Urgent Message from Mother:
Jean Bolen, MD, is the acclaimed author of nine previous books, including The Millionth Circle and Crones Don't Whine. An internationally renowned Jungian analyst, she is a Clinical Professor of Psychiatry at UCSF . Join Jean Shinoda Bolen, MD, at East West Books in Mountain View.
There is no mincing of words in Jean Bolen's newest book Urgent Message from Mother. Her subtitle gives us the message itself: Gather the Women, Save the World. American women, Jean notes, have twice changed their world, thereby effecting major change in the world as a whole. The women's suffrage movement in the early 20th century led to political equality, and the feminist movement launched in the 1960s has brought about a significant shift in the personal, social and economic status of women. Jean now sees a third women's movement emerging, whose agenda is clear, crucial and unequivocal: to save our planet from the patriarchal power games that have set us on a path of disaster. Wherever there is conflict, she writes, a commitment to cooperation must prevail. Gather the women.
James Conti: Jean, you have written in no uncertain terms that the world needs Motherthe Sacred Feminineto set things right, because so much is out of balance.
Jean Bolen: Yes. As Bishop Desmond Tutu has said, men have been running the world and have pretty much made a mess of it. Basically it's the compassion element that's been missing. It's really time for the feminine principle now, for connected reconciliation and forgiveness.
The goddess has been a primary theme in your work, and now in this book you've added an accelerated activism to it. The word'"urgent" in the title speaks volumes in itself. Living as we do in the shadow of potential self-destruction, is this new women's movement a case of now or never?
Well, I think so. I think there's about a 20-year window of opportunity for change. When the United States and the Soviet Union called off the nuclear arms race, it felt as if the danger of destroying the planet was over, and now it's like it's metastasized. So, there's that on one hand. On the other hand there's a generation of women who have never existed in history before. It's the most empowered generation of women ever. These women are getting together in groups and really accomplishing things. These groups, or circles, have the potential to reach critical mass. Maybe that will be at the millionth circle. It's what Malcolm Gladwell calls "the tipping point." When a tipping point happens in a culture, the culture changes.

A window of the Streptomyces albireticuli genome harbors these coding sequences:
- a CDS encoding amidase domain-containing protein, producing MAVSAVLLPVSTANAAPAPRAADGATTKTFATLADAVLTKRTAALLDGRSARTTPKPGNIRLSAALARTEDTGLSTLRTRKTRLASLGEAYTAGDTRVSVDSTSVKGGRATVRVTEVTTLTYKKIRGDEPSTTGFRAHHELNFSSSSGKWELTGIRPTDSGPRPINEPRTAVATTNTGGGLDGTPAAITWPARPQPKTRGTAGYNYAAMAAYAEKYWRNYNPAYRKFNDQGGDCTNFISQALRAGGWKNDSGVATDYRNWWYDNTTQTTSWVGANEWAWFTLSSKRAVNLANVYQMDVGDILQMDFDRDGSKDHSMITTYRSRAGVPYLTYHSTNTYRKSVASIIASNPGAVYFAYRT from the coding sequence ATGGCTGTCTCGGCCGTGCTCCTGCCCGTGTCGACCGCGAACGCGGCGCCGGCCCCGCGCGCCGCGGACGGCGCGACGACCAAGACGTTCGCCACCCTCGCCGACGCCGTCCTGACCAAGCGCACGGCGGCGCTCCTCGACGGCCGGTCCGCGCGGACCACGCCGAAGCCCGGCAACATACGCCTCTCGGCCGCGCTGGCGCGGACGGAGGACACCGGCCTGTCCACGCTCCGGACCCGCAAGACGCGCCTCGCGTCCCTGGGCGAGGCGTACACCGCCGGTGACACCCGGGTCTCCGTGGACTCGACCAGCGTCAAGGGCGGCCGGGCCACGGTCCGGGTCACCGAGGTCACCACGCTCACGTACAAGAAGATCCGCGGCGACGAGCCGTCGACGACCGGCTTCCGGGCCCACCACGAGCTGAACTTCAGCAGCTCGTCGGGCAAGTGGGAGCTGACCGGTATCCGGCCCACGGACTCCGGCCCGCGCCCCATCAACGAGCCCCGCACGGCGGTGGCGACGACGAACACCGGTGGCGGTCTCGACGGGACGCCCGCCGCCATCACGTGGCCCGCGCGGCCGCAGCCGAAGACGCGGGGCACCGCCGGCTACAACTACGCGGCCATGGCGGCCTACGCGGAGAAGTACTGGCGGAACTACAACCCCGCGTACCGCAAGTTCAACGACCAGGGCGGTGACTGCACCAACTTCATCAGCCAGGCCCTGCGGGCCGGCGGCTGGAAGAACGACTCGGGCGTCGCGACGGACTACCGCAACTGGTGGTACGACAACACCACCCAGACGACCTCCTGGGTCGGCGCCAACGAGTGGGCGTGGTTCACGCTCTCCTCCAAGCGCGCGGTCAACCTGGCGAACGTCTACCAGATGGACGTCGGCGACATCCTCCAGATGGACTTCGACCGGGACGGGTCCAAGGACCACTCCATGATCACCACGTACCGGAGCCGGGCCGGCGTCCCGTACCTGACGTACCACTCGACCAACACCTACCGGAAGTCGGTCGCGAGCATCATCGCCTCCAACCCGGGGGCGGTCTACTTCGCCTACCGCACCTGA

Your book cites a number of stories of courage and cooperation that demonstrate the power of your millionth circle idea. Please say more about the concept.
When it comes to changing the world, conventional wisdom says, "Who do you think you are?" But if you do your part, no matter what circle you belong to, there is movement towards critical mass. Gladwell's notion of a tipping point comes out of epidemiology. It explains how a latent virus like AIDS can progress geometrically until it reaches epidemic proportions. An idea can spread in the same way. Circles of people who support an idea give birth to more circles. The millionth circle.
I was struck by your observation of a deeply rooted difference between men and women. In stressful situations, men have been conditioned to "fight or flee," whereas women are inclined to "tend and befriend." This is quite revealing of the world's current state, isn't it?
Yes. It is women's way to take care of people. That's the kind of energy that is needed whenever there is conflict. When we look at the really troubled spots in the world, there aren't women involved in the negotiations. In Northern Ireland, it was the presence of women and their involvement that brought about the Belfast Accord. In South Africa too, the old way was conflict retaliation instead of resolution. It took really good men like Nelson Mandela and Desmond Tutu to unite the country. Compassion and connection grew out of who they are.
Jean, you end your book with a discussion guide, and in it you ask a number of compelling questions. Are you hopeful that we will answer them with a commitment to action?
I have an optimistic sense that both men and women have reached a point of feeling that something really has to change. This is a book for everyone, but mainly I think there are two groups of women who will hear and heed the message. One is the young activist women who get it. They're not buying into consumerism. They want to do something to make a difference, and they've got the energy to do it. The other is my age group. There are something like 50 million women in the U.S. who are over 50 now, a huge number of whom have a real sense of gratitude for what the women's movement has done for them. They're looking for what I call an assignment....
Your contemporary Ram Dass, has been admired lovingly as a man of "fierce grace." It seems that your life, Jean, could be aptly described as one of "fierce compassion." True?
(Laughing) Thank you. Yes. I mean, compassion is what is motivating me to do what I'm doing now.